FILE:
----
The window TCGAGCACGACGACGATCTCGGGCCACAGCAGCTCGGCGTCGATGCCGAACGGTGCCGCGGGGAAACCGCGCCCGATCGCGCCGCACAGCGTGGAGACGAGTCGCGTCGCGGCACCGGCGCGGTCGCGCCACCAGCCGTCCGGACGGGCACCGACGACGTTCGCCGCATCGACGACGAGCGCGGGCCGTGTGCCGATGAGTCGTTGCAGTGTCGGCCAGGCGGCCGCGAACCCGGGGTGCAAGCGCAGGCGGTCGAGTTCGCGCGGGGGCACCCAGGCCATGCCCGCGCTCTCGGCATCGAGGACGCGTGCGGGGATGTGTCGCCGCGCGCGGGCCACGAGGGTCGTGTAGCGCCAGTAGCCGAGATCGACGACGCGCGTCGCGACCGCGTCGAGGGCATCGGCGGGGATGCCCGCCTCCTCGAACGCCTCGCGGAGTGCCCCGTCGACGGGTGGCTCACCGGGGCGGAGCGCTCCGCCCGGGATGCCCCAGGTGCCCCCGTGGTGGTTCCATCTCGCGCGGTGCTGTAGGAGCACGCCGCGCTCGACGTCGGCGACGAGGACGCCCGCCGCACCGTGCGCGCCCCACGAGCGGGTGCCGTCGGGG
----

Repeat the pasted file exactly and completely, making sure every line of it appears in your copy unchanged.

The window TCGAGCACGACGACGATCTCGGGCCACAGCAGCTCGGCGTCGATGCCGAACGGTGCCGCGGGGAAACCGCGCCCGATCGCGCCGCACAGCGTGGAGACGAGTCGCGTCGCGGCACCGGCGCGGTCGCGCCACCAGCCGTCCGGACGGGCACCGACGACGTTCGCCGCATCGACGACGAGCGCGGGCCGTGTGCCGATGAGTCGTTGCAGTGTCGGCCAGGCGGCCGCGAACCCGGGGTGCAAGCGCAGGCGGTCGAGTTCGCGCGGGGGCACCCAGGCCATGCCCGCGCTCTCGGCATCGAGGACGCGTGCGGGGATGTGTCGCCGCGCGCGGGCCACGAGGGTCGTGTAGCGCCAGTAGCCGAGATCGACGACGCGCGTCGCGACCGCGTCGAGGGCATCGGCGGGGATGCCCGCCTCCTCGAACGCCTCGCGGAGTGCCCCGTCGACGGGTGGCTCACCGGGGCGGAGCGCTCCGCCCGGGATGCCCCAGGTGCCCCCGTGGTGGTTCCATCTCGCGCGGTGCTGTAGGAGCACGCCGCGCTCGACGTCGGCGACGAGGACGCCCGCCGCACCGTGCGCGCCCCACGAGCGGGTGCCGTCGGGG